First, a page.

Please be aware that the jurisdiction of the CDE is limited to enforcing federal and state education law and regulations; and for continuing to reform and improve public elementary school programs, secondary school programs, adult education, some preschool programs, and child care programs. Policies regarding day-to-day operations, including implementation of GATE programs, are the responsibility of the local school district administration. In allocating their resources among the schools of the district, school district governing boards and district administrators must follow the law, but they also have the additional tough job of setting the educational priorities for their schools and weighing the importance and urgency of all of their educational needs.

The State Board of Education (SBE) is the governing and policy-making body of the CDE. The SBE sets K-12 education policy in the areas of standards, instructional materials, assessment, and accountability, as well as adopts regulations to implement legislation. However, because California is a local control state, each district determines the types of services they will provide for gifted students. For this reason, I suggest you contact your local school district to discuss your concerns regarding policies that effect gifted students. In addition, due to the Flexibility provisions of Senate Bill X3 4 enacted in February 2009, school districts may determine whether they will implement any or all of the GATE program and funding requirements.

To read detailed summaries of February 2009 and July 2009 actions on the 2008-09 state education budget, including frequently asked questions on implementation, please visit the CDE Action on the 2008 and 2009 Budget Acts Web page located at

For information and resources related to the implementation of GATE programs in California, please visit the CDE Gifted & Talented Education Web site located at

If you have any questions regarding this subject, please contact George Olive, Consultant, Elementary Education Office, at 916-323-8901 or by e-mail at

Again, thank you for contacting the CDE.


State Superintendent of Public Instruction


Yogurt Yummies aka: Baby Crack

Buy Gerber Yogurt Melts. They are fabulous. They are a little expensive, but when you are bribing your screeching toddler during church, dinner at a restaurant, or a long car ride there is nothing better. In fact, after our last road trip the baby became trained in the proper eating of these yogurt yummies, as I like to call them. He gets one kiss-shaped morsel for each tiny fist and one for his mouth. When all three have been consumed he begins screaming, until he has been refilled. He also screams if he even sees the package.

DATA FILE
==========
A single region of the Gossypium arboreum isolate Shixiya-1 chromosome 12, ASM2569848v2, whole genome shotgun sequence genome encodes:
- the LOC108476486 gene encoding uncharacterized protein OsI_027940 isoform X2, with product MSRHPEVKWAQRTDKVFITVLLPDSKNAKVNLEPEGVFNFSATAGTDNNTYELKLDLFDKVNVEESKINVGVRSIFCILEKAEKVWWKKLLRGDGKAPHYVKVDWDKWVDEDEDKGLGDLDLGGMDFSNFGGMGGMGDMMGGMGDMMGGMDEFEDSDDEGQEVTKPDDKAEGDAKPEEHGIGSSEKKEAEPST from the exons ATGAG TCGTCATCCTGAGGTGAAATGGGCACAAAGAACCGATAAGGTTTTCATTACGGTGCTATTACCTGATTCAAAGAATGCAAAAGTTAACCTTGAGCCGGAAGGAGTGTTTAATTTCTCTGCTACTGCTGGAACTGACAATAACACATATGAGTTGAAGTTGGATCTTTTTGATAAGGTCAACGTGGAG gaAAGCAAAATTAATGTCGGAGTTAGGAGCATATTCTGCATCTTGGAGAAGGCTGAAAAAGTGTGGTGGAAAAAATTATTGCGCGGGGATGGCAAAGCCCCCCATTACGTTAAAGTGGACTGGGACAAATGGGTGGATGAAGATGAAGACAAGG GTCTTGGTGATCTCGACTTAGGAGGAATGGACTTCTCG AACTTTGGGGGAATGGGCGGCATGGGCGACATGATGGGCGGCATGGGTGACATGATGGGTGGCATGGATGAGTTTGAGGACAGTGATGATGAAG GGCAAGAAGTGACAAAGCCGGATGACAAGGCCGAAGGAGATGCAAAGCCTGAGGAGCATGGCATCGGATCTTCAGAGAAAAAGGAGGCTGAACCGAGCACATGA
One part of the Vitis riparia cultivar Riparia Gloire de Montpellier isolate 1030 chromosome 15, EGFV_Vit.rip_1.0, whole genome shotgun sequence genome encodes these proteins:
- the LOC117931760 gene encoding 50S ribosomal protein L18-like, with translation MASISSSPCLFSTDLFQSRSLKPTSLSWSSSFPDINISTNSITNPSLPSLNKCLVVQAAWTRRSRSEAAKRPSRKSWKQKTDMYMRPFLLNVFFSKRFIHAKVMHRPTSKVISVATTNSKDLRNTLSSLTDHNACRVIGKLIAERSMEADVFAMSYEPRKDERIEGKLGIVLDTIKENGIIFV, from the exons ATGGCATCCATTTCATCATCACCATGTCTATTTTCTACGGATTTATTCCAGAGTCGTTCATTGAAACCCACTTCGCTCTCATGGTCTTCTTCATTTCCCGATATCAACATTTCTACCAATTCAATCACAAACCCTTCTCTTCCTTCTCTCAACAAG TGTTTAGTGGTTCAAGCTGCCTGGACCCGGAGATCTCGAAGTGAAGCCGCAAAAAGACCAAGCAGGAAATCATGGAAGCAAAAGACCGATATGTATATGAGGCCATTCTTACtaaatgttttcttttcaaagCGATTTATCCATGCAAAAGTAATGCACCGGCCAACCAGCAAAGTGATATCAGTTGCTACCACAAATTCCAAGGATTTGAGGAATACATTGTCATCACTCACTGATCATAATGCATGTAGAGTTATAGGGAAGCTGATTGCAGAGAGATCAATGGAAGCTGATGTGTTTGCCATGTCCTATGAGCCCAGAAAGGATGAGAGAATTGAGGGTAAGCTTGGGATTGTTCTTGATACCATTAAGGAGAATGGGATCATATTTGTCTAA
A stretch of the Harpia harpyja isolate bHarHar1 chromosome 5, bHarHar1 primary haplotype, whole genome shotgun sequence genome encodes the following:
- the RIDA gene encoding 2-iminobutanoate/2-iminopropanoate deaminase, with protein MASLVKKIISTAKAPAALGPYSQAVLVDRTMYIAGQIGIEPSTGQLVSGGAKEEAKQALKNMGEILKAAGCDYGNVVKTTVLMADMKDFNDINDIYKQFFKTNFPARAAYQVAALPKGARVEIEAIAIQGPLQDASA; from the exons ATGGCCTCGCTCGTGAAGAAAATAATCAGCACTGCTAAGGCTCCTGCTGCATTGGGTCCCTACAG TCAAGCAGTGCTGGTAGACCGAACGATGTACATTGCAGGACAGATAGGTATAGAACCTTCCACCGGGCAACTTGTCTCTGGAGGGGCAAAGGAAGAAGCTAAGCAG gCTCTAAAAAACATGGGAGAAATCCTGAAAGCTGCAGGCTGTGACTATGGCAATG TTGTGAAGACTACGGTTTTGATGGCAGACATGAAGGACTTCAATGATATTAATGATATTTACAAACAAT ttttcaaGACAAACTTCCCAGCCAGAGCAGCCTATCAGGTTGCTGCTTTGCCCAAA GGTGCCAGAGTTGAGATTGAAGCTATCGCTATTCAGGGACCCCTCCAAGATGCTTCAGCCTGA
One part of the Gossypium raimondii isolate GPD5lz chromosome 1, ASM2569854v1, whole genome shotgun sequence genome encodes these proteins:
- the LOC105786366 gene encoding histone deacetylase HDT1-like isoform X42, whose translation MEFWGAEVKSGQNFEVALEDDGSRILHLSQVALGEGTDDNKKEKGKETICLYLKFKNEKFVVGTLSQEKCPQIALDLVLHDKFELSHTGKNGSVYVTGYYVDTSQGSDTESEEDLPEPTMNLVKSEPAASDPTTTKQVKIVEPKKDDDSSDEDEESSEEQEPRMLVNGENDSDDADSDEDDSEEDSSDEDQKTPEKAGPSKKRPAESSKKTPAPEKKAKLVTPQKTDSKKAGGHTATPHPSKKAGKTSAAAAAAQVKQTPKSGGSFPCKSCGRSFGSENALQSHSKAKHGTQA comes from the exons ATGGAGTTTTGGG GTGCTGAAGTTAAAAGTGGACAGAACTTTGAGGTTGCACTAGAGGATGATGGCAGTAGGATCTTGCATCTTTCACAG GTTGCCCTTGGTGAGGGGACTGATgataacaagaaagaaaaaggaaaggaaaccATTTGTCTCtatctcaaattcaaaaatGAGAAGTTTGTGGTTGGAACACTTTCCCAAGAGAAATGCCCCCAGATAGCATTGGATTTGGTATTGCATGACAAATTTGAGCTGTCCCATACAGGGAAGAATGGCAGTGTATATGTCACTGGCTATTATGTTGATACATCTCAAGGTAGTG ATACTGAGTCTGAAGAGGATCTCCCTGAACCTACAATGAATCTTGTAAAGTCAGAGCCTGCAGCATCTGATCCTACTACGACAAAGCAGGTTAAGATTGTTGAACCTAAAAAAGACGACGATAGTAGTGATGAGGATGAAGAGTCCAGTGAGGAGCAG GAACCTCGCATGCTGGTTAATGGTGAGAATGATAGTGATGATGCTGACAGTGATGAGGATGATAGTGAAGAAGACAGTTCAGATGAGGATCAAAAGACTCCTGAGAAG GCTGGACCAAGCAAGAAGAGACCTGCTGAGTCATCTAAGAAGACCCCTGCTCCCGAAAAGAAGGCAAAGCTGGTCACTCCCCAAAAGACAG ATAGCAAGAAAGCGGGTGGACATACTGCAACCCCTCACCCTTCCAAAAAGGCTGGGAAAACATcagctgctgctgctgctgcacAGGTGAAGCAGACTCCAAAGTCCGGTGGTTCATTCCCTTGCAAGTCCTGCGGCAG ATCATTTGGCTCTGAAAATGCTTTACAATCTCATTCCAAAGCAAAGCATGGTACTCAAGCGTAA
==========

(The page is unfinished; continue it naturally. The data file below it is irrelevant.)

These things are so yummy that my older children will actually sneak them from him.

Day 365

And the countdown begins to September 22, 2010. I am already thinking ahead and planning, what we will do for Family Day, what will the "gift" be? But honestly today is the best day I will have all year, in terms of grief. Its like the counter just starts over. And as the number gets smaller; 364, 363, 362; my grief and emotions grow stronger. September 1st marks the hardest 22 days, a roller coaster of emotions as the kids start school, marking their inevitable growing up. September 11th comes and reminds me, and all of us, about the tragedy and fear we all had that day. Following those sad days are my sons birthday. A day where I work hard to be excited for him, yet in the back of my mind I remember his first birthday, when I was pregnant with twins. A family friend told me she couldn't believe I was pregnant with twins I was so small. I know she meant it as a compliment and I highly doubt she will even remember such a small passing comment. But those words have echoed in my head a million times, telling myself that maybe I am making it all up. Maybe the twins never did exist. No one outside of our hospital room ever saw them. Maybe other people think I am making it up too.